Bodegas Ostatu is a family-owned winery in the heart of the Rioja Alavesa region. The average age of the estate’s vines is 50 years. Ostatu’s winemaking consultant is the renowned Hubert de Bouard of Chateau Angelus fame.

89 points
2008  Conde de Hervias Mencos Crianza
Rioja, Spain
WA, #195, Jun 2011 - Jay Miller

The 2008 Crianza is also 100% Tempranillo aged for 12 months in seasoned American oak. Cedar, spice box, tobacco, a hint of balsamic, and blackberry aromas inform the nose of a savory, flavorful, layered Crianza that can be approached now but will drink well through 2020.

The Conde de Hervias estate is located in Rioja Alta.

89 points
2010  D Ventura Vina Do Burato
Ribeira Sacra, Galicia, Spain
WA, #195, Jun 2011 - Jay Miller

The 2010 Vina do Burato is a grapy, Beaujolais-like offering that offers up enticing aromas of mineral, balsamic, and black raspberry. Concentrated and lively on the palate, this nicely proportioned effort will provide enjoyment over the next 3 years.

D. Ventura’s three offerings are unoaked 100% Mencia sourced from organically farmed vineyards, fermented with native yeasts, and bottled without filtration or cold stabilization.

89 points
2009  Hermanos Sastre Flavus
Ribera Del Duero, Castilla Leon, Spain
WA, #195, Jun 2011 - Jay Miller

The current offerings include one white wine, the 2009 Flavus made from 100% Jaen (more commonly known as Palomino). It was sourced from 70-year-old vines, fermented with native yeasts, and raised in stainless steel. Lemon, creme brulee, mineral and floral notes inform the nose of this smooth-textured, spicy, nicely proportioned white. Drink it over the next 2-3 years.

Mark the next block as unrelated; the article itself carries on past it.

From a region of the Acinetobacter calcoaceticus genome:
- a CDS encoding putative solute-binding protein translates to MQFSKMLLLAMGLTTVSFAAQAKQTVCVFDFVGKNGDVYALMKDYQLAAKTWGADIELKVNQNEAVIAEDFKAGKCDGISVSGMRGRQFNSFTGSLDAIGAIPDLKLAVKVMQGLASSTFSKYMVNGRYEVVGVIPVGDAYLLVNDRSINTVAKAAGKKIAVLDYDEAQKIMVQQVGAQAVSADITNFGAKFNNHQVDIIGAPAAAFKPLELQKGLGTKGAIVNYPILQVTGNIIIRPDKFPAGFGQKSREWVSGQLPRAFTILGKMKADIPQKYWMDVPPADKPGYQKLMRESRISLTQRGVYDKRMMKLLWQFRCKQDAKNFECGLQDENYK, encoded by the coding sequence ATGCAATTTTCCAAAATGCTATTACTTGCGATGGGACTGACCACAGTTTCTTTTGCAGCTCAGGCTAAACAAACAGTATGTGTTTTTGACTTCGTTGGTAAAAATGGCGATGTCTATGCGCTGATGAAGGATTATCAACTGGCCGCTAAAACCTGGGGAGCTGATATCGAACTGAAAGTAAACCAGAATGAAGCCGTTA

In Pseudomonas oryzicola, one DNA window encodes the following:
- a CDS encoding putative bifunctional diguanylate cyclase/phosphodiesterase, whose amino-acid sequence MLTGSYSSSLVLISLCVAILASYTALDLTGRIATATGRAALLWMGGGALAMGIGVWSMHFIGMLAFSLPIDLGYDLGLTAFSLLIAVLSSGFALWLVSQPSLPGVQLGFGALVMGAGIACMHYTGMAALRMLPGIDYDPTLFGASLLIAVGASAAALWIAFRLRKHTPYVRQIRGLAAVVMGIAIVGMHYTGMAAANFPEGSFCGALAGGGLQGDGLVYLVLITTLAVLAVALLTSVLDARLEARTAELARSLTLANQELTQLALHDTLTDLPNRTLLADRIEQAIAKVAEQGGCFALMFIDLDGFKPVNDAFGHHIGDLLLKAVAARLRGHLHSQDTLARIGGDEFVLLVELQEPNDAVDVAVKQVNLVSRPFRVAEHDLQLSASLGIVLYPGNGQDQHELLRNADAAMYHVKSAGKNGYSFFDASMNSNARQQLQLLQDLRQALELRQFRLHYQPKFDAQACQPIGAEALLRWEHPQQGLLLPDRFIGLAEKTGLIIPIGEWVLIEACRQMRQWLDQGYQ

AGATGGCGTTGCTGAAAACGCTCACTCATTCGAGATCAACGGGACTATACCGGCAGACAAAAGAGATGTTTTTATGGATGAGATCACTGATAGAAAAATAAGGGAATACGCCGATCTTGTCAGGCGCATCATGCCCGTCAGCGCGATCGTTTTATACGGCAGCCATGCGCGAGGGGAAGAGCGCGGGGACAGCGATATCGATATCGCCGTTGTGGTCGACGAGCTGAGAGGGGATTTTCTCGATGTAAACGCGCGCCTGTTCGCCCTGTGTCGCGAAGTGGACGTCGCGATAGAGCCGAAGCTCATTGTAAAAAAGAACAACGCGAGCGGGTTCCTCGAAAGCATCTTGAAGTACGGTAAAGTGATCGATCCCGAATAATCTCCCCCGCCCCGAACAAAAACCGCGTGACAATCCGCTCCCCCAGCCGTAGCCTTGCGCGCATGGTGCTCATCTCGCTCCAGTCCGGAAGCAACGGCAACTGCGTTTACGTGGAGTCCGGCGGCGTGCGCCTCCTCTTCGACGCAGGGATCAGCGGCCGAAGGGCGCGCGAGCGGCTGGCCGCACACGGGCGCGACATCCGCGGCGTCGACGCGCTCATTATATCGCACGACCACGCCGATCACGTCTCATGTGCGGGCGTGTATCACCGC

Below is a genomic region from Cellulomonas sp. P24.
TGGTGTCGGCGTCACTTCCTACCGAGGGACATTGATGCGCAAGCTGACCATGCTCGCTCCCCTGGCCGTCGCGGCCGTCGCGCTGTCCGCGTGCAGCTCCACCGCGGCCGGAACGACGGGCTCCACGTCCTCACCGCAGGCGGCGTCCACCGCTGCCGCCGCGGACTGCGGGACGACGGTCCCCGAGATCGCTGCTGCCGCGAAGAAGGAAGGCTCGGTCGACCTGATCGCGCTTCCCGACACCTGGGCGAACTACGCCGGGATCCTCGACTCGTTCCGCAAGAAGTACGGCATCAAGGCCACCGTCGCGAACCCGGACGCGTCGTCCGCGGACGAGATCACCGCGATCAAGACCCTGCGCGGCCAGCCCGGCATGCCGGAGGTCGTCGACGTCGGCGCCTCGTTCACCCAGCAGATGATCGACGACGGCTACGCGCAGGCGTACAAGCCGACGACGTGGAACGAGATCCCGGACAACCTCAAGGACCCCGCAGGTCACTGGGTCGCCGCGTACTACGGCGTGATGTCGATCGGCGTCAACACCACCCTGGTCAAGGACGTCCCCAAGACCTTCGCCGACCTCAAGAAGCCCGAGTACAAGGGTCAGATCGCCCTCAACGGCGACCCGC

Vina Sastre is a benchmark estate in Ribera del Duero. It is committed to organic farming and biodynamic principles with the wines naturally made and bottled without fining or filtration.

89 points
2010  Uriondo
Bizkaiko Txakolina, Spain
WA, #195, Jun 2011 - Jay Miller

The 2010 Urionda Txakolina is a blend of Hondarribi Zuri, Mune Muhatsa, and Txori Mahatsa, the latter portion barrel fermented in American oak. Baking spices, mineral, and citrus lead to a crisp, firm, savory Txakoli that will provide a perfect match for oysters and clams over the next 12-18 months.

88 points
2010  Luberri Orlegy
Rioja, Spain
WA, #195, Jun 2011 - Jay Miller